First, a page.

Sgt. Steve Addison of the Vancouver Police Media Liaison unit says with protests happening more often, and the public’s patience clearly wearing thin, police are moving in more quickly than before.

“Things like blocking major arteries, major pieces of infrastructure…impeding people’s ability for long periods of time to move around or creating a public safety risk…we have significantly less tolerance for that here in Vancouver.”

Protesters are regularly arrested, and charged with either mischief or something called “intimidation by blocking a roadway.”

Here’s what I don’t get.

Environmental activists often advertise their illegal bridge and highway protests days in advance. So why don’t police stop them from doing it in the first place? Get to the bridge an hour early and just say, “Nope sorry folks. Not gonna happen today. Take it to the art gallery.”

Sgt. Addison says police try to do that, and sometimes they’re successful at diverting protesters to pedestrian walkways where they can wave their banners without disrupting traffic. But negotiation doesn’t always work.

“It becomes problematic for us when these groups get a little bit more sneaky or creative and do things we can’t predict.”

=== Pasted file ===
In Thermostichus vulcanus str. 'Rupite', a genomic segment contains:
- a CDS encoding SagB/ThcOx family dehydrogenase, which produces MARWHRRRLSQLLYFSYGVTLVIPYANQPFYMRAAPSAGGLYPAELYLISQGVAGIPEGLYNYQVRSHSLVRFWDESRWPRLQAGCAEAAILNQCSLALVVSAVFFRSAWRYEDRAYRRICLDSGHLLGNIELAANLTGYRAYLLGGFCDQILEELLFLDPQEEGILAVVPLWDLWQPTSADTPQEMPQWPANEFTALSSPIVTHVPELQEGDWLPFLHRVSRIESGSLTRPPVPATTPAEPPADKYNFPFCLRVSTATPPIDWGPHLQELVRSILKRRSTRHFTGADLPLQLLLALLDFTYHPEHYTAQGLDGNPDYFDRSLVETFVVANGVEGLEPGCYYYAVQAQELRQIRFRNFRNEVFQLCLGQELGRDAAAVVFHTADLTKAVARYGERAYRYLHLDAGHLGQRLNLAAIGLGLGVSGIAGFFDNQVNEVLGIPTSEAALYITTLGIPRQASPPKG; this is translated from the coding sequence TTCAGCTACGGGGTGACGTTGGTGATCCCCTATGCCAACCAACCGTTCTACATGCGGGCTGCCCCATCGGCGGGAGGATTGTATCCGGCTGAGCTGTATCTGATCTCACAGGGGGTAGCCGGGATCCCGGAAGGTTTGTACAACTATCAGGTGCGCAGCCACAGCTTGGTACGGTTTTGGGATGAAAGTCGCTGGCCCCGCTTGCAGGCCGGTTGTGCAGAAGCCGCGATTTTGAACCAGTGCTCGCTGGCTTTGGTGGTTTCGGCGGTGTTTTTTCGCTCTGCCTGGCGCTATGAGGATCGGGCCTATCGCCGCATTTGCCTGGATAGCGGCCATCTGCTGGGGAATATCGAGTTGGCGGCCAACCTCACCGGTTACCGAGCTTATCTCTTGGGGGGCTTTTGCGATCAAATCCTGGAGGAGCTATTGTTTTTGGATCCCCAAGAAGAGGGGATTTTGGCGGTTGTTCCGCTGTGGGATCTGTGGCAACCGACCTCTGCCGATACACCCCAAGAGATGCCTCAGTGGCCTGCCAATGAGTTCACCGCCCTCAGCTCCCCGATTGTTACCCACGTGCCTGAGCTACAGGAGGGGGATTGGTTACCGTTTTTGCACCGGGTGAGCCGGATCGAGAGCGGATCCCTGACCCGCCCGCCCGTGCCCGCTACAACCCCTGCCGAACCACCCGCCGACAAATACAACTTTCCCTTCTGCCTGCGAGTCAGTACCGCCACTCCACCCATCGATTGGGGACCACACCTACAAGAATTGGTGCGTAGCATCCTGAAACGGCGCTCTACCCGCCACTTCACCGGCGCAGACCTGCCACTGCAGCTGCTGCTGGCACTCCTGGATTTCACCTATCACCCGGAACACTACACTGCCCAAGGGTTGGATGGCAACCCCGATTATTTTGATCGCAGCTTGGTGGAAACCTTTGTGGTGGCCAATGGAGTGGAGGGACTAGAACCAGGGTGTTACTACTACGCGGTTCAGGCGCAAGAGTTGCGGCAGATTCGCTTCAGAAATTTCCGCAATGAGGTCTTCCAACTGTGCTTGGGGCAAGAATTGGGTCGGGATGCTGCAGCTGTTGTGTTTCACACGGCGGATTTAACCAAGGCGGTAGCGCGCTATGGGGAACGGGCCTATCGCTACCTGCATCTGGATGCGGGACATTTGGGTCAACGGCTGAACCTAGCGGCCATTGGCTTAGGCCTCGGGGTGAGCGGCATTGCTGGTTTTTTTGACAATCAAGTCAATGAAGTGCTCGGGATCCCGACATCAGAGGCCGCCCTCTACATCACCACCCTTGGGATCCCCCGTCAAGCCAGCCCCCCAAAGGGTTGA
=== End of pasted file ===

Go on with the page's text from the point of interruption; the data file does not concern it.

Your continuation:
Like when Save Old Growth protesters drove Evo cars onto the Second Narrows bridge this month, parked mid span and sat down blocking traffic. One protestor even crazy glued himself to the pavement. The activists were eventually peeled off the roadway, charged, and the Evo cars they were driving were seized as evidence. Sgt. Addison says police may seek to keep the vehicles under the Civil Forfeiture Act. Activists are outraged. Evo’s probably pissed too.

I support the fundamental right to protest in Canada. But does it have to be on a bridge or a highway? At a major Vancouver intersection?

Someone’s going to get hurt.

What’s stopping activists from making their point on the side of a highway? A public sidewalk? The beach? Or how about the BC legislature, where people who have the power to make decisions work?

I reached out to longtime environmental activist Tzeporah Berman for some insight into the protest methods used these days.

“I think the bridge and highway thing really picked up speed because of Extinction Rebellion. Their theory is that the climate emergency demands disruption of everyday life. If your house is on fire, you don’t sit down for a cup of tea. You take immediate and radical action to put out the fire.”

Hopefully your house isn’t on literal fire in Burnaby when the aerial ladder is busy plucking a protester from the highway.

Climate protesters are well aware they’re irritating average citizens. They’ve even taken to posting cheeky apology notes.

A recent poster from Extinction Rebellion read,

OK – WE ADMIT WE’RE ANNOYING.
Just not as annoying as drought.

Get ready for another long, hot summer of major road delays.

I hope cooler heads prevail.

Lynda Steele’s career has taken her from Global TV and the Edmonton Journal in Alberta, to becoming one of BC’s best known and most trusted broadcasters, most recently as the afternoon drive host on CKNW Radio until 2021.